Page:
Kate Winslet will be ready in a second. “I’m just going to put more eye drops in my stye,” he says. The culprit is his intense crime drama Mare of Easttown, one of the television hits of the pandemic. “It was quite a stressful job, and within nine weeks I had three styes in my left eye, the third of which turned into a small solid ball and had to be removed. But I kept going. I went ahead with the series! ” In it, she plays Detective Mare Sheehan, raising her grandson, coping with her son’s suicide, and attempting to solve the murder of a young mother in a working-class suburb of Philadelphia. All without makeup: Mare is more likely to go for a Cheeto topped with a spray of cheese spray than anything in the Max Factor range.
“The conversation about Mare’s looks blew me away,” says Winslet. The 46-year-old actress speaks by phone from the West Sussex home she shares with her husband, Ned Abel Smith, and their seven-year-old son Bear, as well as their two children from previous marriages: Mia, 21. , from her first husband, Jim Threapleton, and Joe, 17, from her second husband, director Sam Mendes. “People asked: ‘Did you gain weight? Didn’t she look disheveled? Wasn’t it brave of him? ‘ But, Why should I be brave? I guess it’s because that’s not how lead actresses are portrayed. Maybe Mare is the turning point, and let’s stop examining the women on the screen so much“.
Realism spread to every corner of the series. “We always said on set, ‘This is too television. Keep it real. ‘ I always rubbed Marmite on the knees of my jeans, or scratched my sneakers with a glitter sponge. You can’t make just one thing seem real: it has to be everything. ” For example, Mare’s car. “He would have taken his grandson back and forth to kindergarten, giving him breakfast on the run. I know what the floor in the back of my own car looks like: there is crushed cereal, with containers and spoons clinking, because we had breakfast on the way to school. You’re sitting on crumbs that are so buried in the seat that it would take a bloody blowtorch to get them out. “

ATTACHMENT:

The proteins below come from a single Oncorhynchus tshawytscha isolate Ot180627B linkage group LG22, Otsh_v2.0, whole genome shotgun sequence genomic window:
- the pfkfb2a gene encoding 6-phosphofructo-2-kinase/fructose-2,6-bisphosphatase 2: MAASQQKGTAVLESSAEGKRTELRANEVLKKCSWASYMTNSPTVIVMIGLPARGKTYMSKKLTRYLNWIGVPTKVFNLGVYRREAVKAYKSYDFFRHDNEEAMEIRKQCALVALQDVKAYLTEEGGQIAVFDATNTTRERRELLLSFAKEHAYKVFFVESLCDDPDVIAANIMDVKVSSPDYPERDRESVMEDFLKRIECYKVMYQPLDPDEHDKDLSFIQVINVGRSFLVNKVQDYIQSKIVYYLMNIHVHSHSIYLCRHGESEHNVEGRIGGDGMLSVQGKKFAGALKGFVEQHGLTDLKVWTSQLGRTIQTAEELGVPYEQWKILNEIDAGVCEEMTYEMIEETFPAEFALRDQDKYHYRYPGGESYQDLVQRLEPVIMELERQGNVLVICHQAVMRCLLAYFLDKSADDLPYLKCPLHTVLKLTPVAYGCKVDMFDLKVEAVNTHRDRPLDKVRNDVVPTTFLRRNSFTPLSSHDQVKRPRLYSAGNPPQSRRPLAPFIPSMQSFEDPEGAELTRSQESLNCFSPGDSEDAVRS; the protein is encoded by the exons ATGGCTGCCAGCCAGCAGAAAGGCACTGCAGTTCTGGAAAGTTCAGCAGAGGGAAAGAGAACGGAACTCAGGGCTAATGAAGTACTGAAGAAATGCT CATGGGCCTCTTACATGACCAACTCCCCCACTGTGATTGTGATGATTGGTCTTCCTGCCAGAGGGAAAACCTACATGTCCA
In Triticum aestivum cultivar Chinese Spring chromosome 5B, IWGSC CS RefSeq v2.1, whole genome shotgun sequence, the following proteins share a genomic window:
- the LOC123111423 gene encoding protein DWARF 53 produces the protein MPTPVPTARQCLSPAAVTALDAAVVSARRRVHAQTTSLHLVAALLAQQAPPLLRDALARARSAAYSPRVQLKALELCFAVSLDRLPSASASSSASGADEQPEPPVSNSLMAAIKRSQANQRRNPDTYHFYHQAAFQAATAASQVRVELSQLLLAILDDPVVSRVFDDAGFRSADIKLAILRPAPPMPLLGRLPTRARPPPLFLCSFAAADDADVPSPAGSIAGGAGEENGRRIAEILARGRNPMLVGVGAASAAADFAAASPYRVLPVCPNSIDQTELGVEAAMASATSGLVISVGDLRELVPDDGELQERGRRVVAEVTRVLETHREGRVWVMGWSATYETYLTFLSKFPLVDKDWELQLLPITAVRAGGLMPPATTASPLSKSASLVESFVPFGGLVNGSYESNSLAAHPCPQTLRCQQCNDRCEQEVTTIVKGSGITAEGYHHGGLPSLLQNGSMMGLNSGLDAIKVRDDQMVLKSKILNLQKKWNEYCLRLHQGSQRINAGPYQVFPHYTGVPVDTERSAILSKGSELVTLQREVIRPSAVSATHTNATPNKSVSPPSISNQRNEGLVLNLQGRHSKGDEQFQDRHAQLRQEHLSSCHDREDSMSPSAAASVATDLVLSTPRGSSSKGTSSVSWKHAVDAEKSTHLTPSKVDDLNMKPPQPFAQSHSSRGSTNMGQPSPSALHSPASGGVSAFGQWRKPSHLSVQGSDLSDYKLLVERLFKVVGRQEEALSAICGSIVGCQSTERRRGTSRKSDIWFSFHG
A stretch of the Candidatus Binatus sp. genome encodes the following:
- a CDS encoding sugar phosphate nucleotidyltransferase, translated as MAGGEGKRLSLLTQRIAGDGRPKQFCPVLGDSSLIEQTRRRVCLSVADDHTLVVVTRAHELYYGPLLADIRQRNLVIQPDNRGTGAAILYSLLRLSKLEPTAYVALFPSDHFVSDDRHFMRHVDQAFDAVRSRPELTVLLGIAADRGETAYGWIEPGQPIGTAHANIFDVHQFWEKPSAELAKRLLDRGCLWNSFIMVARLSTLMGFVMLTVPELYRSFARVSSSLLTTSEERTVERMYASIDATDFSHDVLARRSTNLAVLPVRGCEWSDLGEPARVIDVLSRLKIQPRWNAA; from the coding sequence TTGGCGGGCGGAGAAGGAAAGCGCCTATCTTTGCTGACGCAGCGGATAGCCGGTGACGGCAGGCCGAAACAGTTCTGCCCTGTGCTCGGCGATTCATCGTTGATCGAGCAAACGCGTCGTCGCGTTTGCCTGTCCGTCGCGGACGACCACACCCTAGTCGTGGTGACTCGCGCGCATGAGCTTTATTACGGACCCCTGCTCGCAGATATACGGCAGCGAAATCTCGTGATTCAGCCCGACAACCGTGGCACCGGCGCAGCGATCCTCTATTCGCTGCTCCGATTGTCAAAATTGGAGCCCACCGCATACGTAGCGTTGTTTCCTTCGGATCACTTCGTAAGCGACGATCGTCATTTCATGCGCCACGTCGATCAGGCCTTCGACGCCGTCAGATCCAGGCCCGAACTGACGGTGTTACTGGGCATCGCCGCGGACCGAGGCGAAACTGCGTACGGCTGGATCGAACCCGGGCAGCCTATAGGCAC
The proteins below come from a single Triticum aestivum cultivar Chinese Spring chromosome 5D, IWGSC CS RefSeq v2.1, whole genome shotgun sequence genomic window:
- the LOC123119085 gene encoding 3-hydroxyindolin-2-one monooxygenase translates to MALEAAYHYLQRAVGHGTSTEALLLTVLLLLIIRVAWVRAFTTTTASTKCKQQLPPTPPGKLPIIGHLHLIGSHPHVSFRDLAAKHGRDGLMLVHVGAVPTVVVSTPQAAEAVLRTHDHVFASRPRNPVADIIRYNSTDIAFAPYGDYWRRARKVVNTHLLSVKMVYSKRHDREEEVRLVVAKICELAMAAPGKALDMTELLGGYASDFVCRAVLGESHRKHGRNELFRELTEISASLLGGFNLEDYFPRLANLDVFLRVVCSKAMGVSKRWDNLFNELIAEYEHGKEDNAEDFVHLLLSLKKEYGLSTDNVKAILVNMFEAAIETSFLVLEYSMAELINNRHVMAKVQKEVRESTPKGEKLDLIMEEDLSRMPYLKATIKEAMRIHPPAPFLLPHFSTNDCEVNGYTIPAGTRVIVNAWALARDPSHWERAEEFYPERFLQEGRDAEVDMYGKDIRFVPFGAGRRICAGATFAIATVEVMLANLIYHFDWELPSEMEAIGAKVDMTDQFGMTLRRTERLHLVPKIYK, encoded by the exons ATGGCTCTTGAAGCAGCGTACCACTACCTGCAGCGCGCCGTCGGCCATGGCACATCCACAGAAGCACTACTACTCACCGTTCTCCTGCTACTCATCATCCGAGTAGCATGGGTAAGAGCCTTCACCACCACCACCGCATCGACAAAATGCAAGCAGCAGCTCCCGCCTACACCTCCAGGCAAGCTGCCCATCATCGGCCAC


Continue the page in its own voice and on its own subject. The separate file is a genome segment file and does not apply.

Here’s Winslet’s trick: She may be a seven-time Oscar nominee (she won it in 2008 for the Holocaust drama The Reader) and a double Emmy winner (for two HBO series, Mildred Pierce and now Mare of Easttown), but she is still the star who is scruffy like us. She is a personality that fits in perfectly with Mare – Winslet stepped in to make sure the publicity photos weren’t touched up to make her look more presentable – as well as our times. “Mare is the way most of us feel during confinement,” he says. “She validated the permanent pajama style“.
Involuntarily or not, Winslet narrowly became the face of the pandemic. When news about the coronavirus, his 2011 disaster movie, broke out early last year, Contagion, in which she plays an epidemiologist, reached the top of the charts streaming. Three months later, she and several co-stars from ContagionThey, like Matt Damon and Marion Cotillard, featured public information videos.
Winslet became a kind of Vera Lynn de Covid-19, encouraging people by teaching them to wash their hands, cough into their arms and correctly pronounce the word “fomite“.
During the endless third confinement she gave two outstanding performances: the first as the 19th century paleontologist Mary Anning in Ammonite, and the second in Mare of Easttown. Both characters force Winslet to act against her natural warmth: in Ammonite more than an hour passes before Mary smiles, while Mare doesn’t laugh until the fifth episode. “I took some of what I learned in Ammonite for Mare ”, he says. That brooding stillness. It is difficult for me because I am a happy, busy, active person who gives hugs. That is what I am”.
The scripts of Mare of Easttown They arrived one by one as she and Saoirse Ronan filmed Ammonite on the Dorset coast. “I was like, ‘Oh my gosh, the fifth episode just came,’ and Saoirse would say” –and here Winslet adopts her co-star’s Irish rhythm– “Damn, this is so exciting, you have to tell me what’s going on. ! ”. The audience turned out to be just as enthusiastic. “It appeared just at the time when people desperately needed something to talk about, aside from people who knew they had died from Covid-19. He had families sit on the couches, and the one-episode-a-week format was nostalgic. It keeps the conversation going while you wait for the next one. “
Winslet’s fondest television memories growing up in Reading, Berkshire revolve around precisely those kinds of dramatic endings. “You desperately wanted to know what was going to happen to Zammo in Grange Hill, or the Fowlers in EastEnders“. Now is it someone who gets hooked? “The Covid-19 taught me to do it. In more ways than one. But yeah, Ned and I watched Ted Lasso almost back to back. Covid-19 made you not feel so bad for hanging out on the couch“.